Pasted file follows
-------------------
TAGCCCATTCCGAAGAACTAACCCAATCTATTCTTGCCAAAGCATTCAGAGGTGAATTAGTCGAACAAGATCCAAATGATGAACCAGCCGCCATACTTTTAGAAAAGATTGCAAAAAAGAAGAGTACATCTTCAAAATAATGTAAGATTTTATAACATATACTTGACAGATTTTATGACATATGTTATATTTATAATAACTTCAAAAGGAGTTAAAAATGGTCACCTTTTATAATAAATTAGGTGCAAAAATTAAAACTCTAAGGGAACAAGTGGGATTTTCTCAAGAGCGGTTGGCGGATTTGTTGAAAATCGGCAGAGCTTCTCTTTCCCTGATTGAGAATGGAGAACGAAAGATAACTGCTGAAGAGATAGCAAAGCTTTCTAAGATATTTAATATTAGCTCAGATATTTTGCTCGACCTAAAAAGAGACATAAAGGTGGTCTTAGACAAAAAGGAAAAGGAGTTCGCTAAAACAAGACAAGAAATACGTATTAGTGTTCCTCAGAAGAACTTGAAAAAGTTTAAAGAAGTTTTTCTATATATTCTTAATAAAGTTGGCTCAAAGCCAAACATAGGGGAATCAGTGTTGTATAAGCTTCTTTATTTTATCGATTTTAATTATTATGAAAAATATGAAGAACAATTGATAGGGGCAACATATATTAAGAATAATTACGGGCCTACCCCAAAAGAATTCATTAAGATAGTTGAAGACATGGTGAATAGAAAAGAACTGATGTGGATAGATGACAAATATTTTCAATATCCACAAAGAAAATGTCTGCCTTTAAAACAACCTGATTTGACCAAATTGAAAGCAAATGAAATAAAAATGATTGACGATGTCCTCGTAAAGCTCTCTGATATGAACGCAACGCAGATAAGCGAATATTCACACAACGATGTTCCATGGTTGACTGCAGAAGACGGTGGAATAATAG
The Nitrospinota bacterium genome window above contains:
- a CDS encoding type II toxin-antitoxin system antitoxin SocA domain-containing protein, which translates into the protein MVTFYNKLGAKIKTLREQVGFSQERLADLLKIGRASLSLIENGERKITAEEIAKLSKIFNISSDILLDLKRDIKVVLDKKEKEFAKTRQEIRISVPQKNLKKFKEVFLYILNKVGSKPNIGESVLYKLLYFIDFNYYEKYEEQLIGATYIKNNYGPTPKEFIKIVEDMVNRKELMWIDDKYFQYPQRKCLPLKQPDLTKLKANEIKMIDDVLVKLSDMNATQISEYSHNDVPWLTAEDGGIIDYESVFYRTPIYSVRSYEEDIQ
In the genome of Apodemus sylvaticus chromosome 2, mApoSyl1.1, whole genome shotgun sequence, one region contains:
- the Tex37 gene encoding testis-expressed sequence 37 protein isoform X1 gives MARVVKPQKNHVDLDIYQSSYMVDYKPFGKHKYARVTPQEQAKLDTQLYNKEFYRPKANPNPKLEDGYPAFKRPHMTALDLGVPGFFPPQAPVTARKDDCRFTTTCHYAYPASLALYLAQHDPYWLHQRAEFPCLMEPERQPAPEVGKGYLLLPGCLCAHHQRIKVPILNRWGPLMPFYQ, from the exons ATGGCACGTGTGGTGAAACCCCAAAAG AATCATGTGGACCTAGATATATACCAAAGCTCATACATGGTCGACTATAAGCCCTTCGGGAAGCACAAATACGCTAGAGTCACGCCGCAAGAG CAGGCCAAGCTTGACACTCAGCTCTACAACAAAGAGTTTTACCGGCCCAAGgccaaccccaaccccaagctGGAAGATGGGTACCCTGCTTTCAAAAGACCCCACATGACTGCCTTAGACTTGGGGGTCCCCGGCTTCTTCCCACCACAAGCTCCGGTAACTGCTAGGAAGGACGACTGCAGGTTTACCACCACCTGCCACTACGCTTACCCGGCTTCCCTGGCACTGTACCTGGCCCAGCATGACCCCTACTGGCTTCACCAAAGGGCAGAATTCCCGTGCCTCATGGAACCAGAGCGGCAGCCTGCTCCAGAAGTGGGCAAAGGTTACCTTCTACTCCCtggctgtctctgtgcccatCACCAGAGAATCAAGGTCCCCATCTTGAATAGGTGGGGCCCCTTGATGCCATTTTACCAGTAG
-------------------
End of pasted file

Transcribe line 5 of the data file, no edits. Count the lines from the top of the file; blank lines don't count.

- the Tex37 gene encoding testis-expressed sequence 37 protein isoform X1 gives MARVVKPQKNHVDLDIYQSSYMVDYKPFGKHKYARVTPQEQAKLDTQLYNKEFYRPKANPNPKLEDGYPAFKRPHMTALDLGVPGFFPPQAPVTARKDDCRFTTTCHYAYPASLALYLAQHDPYWLHQRAEFPCLMEPERQPAPEVGKGYLLLPGCLCAHHQRIKVPILNRWGPLMPFYQ, from the exons ATGGCACGTGTGGTGAAACCCCAAAAG AATCATGTGGACCTAGATATATACCAAAGCTCATACATGGTCGACTATAAGCCCTTCGGGAAGCACAAATACGCTAGAGTCACGCCGCAAGAG CAGGCCAAGCTTGACACTCAGCTCTACAACAAAGAGTTTTACCGGCCCAAGgccaaccccaaccccaagctGGAAGATGGGTACCCTGCTTTCAAAAGACCCCACATGACTGCCTTAGACTTGGGGGTCCCCGGCTTCTTCCCACCACAAGCTCCGGTAACTGCTAGGAAGGACGACTGCAGGTTTACCACCACCTGCCACTACGCTTACCCGGCTTCCCTGGCACTGTACCTGGCCCAGCATGACCCCTACTGGCTTCACCAAAGGGCAGAATTCCCGTGCCTCATGGAACCAGAGCGGCAGCCTGCTCCAGAAGTGGGCAAAGGTTACCTTCTACTCCCtggctgtctctgtgcccatCACCAGAGAATCAAGGTCCCCATCTTGAATAGGTGGGGCCCCTTGATGCCATTTTACCAGTAG